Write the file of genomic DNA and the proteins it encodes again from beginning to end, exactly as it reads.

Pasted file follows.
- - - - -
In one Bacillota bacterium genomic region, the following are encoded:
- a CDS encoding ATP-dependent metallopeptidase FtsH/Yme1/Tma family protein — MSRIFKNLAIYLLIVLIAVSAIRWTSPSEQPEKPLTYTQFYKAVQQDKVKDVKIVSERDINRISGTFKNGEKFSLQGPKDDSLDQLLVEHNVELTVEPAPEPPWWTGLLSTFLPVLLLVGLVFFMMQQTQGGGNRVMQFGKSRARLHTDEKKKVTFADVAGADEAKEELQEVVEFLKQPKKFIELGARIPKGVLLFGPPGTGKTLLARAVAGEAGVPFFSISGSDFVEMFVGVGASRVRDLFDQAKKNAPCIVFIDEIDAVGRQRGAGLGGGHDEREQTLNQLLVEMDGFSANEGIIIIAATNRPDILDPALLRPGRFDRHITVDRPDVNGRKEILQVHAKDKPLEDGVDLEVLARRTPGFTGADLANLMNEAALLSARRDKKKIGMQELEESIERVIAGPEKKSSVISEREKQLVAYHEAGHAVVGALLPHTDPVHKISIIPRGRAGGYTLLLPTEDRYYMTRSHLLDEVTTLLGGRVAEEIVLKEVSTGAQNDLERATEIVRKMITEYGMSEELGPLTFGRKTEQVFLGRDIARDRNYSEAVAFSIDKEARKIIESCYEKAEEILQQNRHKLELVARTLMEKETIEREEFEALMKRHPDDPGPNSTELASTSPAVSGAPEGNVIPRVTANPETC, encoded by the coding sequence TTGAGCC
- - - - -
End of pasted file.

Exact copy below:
In one Bacillota bacterium genomic region, the following are encoded:
- a CDS encoding ATP-dependent metallopeptidase FtsH/Yme1/Tma family protein — MSRIFKNLAIYLLIVLIAVSAIRWTSPSEQPEKPLTYTQFYKAVQQDKVKDVKIVSERDINRISGTFKNGEKFSLQGPKDDSLDQLLVEHNVELTVEPAPEPPWWTGLLSTFLPVLLLVGLVFFMMQQTQGGGNRVMQFGKSRARLHTDEKKKVTFADVAGADEAKEELQEVVEFLKQPKKFIELGARIPKGVLLFGPPGTGKTLLARAVAGEAGVPFFSISGSDFVEMFVGVGASRVRDLFDQAKKNAPCIVFIDEIDAVGRQRGAGLGGGHDEREQTLNQLLVEMDGFSANEGIIIIAATNRPDILDPALLRPGRFDRHITVDRPDVNGRKEILQVHAKDKPLEDGVDLEVLARRTPGFTGADLANLMNEAALLSARRDKKKIGMQELEESIERVIAGPEKKSSVISEREKQLVAYHEAGHAVVGALLPHTDPVHKISIIPRGRAGGYTLLLPTEDRYYMTRSHLLDEVTTLLGGRVAEEIVLKEVSTGAQNDLERATEIVRKMITEYGMSEELGPLTFGRKTEQVFLGRDIARDRNYSEAVAFSIDKEARKIIESCYEKAEEILQQNRHKLELVARTLMEKETIEREEFEALMKRHPDDPGPNSTELASTSPAVSGAPEGNVIPRVTANPETC, encoded by the coding sequence TTGAGCC